One expert who has already been contracted for future courses is Roderick Munsters, chief investment officer of ABP.

Bauer also plans to recruit lecturers from the regulators De Nederlandsche Bank and the Authority Financial Markets. "The supervisors employ a lot of specialists, who often have a secondary occupation as an academic," he says.

Participants can expect an interactive learning experience, says Bauer: "Interactive case-based learning, similar to the Harvard-style cases and in English, is the prime focus of each course. Lecturers will be selected on their interactive qualities.

"In addition, we have developed an interactive platform that will extend the learning experience past the course. Students can keep up with the latest news, research and other information on pensions and insurance."


auer has few worries about the popularity of the course. "Although enrolment actually opens on 15 February, two companies have already announced that they each want to send several participants," he says.

"I expect at least 30 participants for each module. To keep the interactive lecturing workable, the maximum will be 45 students. Our initial aim is to attract at least 10 of these people from abroad. Within two years, we hope to have achieved a 50:50 ratio of students and lecturers."

The courses will not be confined to Maastricht, in the south of the Netherlands, Bauer says: "We can offer courses anywhere. We could do classes in Amsterdam, Tilburg or even in Paris if necessary. At the moment, we are considering a course at Zurich ETH University."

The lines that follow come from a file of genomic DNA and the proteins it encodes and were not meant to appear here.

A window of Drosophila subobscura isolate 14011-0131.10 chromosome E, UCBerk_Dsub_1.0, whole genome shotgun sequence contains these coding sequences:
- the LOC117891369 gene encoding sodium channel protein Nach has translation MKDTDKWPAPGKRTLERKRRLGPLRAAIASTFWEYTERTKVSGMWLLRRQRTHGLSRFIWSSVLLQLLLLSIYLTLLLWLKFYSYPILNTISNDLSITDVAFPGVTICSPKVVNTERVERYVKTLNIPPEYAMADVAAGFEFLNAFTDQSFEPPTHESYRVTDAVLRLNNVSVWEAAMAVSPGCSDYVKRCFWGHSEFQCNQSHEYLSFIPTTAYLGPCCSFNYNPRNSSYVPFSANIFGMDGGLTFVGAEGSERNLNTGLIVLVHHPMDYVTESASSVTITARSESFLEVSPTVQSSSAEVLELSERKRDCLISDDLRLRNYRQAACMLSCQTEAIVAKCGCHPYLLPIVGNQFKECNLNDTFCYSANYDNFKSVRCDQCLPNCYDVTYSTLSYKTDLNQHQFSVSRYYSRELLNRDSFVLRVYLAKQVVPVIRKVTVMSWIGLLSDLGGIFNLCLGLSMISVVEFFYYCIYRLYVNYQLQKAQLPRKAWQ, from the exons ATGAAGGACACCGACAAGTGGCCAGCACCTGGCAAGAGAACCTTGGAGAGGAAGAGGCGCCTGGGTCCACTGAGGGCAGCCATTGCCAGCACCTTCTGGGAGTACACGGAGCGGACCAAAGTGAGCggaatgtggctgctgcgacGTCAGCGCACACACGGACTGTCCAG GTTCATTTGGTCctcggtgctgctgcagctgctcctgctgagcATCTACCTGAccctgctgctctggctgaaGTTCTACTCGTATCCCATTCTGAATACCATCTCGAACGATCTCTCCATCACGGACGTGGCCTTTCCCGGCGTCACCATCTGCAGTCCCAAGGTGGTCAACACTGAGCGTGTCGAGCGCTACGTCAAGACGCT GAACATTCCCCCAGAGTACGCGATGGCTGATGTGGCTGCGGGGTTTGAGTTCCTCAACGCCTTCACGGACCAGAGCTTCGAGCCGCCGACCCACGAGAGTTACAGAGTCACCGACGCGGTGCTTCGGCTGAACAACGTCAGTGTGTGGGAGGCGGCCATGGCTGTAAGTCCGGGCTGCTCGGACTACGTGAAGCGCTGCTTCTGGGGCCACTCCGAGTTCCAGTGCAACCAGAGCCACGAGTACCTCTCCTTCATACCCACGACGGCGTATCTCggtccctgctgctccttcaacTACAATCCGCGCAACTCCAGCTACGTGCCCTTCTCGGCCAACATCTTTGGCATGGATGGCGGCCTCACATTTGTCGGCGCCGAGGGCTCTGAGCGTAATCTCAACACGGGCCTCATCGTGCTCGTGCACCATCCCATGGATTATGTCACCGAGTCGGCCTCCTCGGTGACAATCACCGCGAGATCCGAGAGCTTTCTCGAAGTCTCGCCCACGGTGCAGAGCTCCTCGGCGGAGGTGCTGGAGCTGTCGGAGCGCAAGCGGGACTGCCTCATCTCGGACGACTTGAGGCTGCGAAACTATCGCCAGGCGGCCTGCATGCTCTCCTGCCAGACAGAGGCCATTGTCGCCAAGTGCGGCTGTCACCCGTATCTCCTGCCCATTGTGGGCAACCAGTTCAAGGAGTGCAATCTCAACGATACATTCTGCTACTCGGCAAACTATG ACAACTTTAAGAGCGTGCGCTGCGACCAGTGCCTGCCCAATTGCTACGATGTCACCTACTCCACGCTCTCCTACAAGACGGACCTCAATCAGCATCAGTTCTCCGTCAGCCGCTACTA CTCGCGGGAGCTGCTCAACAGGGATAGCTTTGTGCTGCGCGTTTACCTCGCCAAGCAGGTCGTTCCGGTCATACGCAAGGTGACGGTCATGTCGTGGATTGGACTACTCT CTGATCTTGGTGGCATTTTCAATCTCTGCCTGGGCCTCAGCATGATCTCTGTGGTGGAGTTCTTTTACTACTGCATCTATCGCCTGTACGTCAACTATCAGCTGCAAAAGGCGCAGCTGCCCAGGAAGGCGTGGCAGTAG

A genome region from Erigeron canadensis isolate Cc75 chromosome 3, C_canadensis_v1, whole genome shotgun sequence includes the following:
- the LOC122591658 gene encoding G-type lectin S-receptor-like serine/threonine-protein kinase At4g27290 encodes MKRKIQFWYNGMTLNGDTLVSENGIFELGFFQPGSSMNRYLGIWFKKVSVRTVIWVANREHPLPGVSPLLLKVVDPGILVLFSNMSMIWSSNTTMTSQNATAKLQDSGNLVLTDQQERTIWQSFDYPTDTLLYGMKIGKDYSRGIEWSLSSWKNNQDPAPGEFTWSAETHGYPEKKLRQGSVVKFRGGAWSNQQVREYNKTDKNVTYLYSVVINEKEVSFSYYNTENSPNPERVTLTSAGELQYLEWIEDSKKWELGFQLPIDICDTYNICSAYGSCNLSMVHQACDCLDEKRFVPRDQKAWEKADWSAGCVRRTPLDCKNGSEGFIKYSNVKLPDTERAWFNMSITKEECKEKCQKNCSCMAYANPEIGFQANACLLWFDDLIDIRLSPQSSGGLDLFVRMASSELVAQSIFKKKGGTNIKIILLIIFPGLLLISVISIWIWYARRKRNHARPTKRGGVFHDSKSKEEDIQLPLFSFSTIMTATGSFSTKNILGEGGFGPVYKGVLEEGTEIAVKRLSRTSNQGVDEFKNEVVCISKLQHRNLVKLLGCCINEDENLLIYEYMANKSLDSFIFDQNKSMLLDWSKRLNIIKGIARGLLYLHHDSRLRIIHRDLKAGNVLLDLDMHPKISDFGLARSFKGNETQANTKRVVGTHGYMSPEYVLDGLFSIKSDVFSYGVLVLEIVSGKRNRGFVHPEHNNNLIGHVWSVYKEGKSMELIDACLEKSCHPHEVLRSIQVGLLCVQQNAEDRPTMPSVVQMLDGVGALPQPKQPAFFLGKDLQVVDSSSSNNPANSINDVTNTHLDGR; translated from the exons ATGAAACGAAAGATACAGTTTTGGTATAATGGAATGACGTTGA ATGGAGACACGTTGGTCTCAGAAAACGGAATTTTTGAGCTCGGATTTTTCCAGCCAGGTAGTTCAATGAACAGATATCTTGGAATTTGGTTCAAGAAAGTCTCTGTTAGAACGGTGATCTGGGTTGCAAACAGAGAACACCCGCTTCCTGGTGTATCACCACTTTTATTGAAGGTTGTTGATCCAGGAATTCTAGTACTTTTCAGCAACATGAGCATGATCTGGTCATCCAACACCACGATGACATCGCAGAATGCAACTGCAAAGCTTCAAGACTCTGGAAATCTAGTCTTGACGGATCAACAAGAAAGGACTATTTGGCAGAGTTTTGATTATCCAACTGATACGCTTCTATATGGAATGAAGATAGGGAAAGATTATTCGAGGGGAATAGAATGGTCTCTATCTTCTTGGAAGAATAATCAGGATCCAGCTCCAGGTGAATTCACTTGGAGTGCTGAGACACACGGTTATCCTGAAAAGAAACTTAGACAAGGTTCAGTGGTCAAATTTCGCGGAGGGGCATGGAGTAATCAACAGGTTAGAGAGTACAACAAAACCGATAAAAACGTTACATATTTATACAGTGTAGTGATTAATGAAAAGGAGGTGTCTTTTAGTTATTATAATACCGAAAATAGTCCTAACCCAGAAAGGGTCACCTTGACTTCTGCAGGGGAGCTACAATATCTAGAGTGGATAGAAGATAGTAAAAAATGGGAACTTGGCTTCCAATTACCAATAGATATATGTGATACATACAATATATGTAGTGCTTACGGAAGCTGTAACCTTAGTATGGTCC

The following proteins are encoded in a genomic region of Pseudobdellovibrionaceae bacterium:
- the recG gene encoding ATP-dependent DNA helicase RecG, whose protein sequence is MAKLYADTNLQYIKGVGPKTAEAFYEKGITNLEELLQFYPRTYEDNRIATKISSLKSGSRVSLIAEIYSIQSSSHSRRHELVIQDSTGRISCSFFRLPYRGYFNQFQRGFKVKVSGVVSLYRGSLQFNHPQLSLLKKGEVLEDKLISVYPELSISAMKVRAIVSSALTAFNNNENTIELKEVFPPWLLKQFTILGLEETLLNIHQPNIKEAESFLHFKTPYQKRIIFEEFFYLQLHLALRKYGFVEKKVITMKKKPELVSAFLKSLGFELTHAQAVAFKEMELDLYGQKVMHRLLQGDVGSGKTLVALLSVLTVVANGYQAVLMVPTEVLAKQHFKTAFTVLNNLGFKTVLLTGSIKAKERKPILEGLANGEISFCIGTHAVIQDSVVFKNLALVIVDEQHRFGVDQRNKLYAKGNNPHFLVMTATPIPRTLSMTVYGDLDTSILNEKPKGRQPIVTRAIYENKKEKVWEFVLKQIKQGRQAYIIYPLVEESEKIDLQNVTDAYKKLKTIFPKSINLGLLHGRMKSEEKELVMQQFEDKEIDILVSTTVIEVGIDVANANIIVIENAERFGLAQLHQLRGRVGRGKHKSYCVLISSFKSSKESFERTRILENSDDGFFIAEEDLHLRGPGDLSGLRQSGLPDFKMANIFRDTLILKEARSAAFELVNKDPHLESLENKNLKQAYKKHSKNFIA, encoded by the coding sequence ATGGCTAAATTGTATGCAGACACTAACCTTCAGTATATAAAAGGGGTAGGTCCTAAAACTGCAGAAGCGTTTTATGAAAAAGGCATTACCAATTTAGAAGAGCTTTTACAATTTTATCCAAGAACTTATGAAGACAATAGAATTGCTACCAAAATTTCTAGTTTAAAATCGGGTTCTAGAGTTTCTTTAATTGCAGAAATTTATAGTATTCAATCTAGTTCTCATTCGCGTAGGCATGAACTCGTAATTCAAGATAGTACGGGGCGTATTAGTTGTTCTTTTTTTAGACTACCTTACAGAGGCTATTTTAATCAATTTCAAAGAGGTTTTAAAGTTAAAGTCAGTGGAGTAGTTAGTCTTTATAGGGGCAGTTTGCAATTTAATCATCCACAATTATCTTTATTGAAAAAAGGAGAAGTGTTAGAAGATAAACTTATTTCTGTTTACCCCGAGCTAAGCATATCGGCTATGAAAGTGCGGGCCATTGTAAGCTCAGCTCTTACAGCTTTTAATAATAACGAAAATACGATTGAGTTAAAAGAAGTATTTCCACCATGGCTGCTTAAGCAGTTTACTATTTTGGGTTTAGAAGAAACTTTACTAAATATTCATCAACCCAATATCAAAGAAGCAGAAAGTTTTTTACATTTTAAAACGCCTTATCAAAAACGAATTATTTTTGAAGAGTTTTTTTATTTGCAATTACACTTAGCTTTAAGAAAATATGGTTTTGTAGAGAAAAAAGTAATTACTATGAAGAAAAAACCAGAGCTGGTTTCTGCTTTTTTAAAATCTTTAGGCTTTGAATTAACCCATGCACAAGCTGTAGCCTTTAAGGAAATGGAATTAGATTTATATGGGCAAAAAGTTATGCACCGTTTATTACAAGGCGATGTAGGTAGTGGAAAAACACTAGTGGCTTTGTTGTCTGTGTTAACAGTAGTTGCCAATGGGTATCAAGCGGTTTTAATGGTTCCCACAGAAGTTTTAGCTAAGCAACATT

Bauer says the fact that the academy is under the aegis of Maastricht University provides a guarantee of the quality of its courses.

"Netspar and its partners will also be monitoring our quality via a sounding board. If our quality is not up to scratch, they won't extend their contract with us."

After completion of the course, and a demonstrated participation in the interactive case studies, the participants will receive a certificate of attendance. "The course is rather a permanent tutorial than a full education. A master's degree requires at least one day a week for lectures, work experience and special papers," Bauer says.

"However, all programmes of Maastricht University apply to the EU-accredited AACSB and EQUIS quality labels for management education."

The attendance fee for the modules has been set at €3,000, which includes books, course materials and meals. Special rates exist for Netspar's partners.

Bauer is looking beyond the Netherlands for participants. "I'd like to lift the pension discussions and education to a higher level, and the greatest challenge to me personally, is to attract sufficient participation from abroad," he says.

"I hope there will be students from eastern European countries who are facing the challenge of getting their systems onto the rails. The same goes for southern Europe.

"The pensions savings in a country like Italy, which has a much larger population, are merely a fraction of the pensions assets in the Netherlands."

Civil servants from the European Union and members of the European Parliament will also be welcome, Bauer says. "Much of the future pensions legislation will be developed in Brussels.

"We are already considering setting up a course specifically aimed at MEPs within the next two years."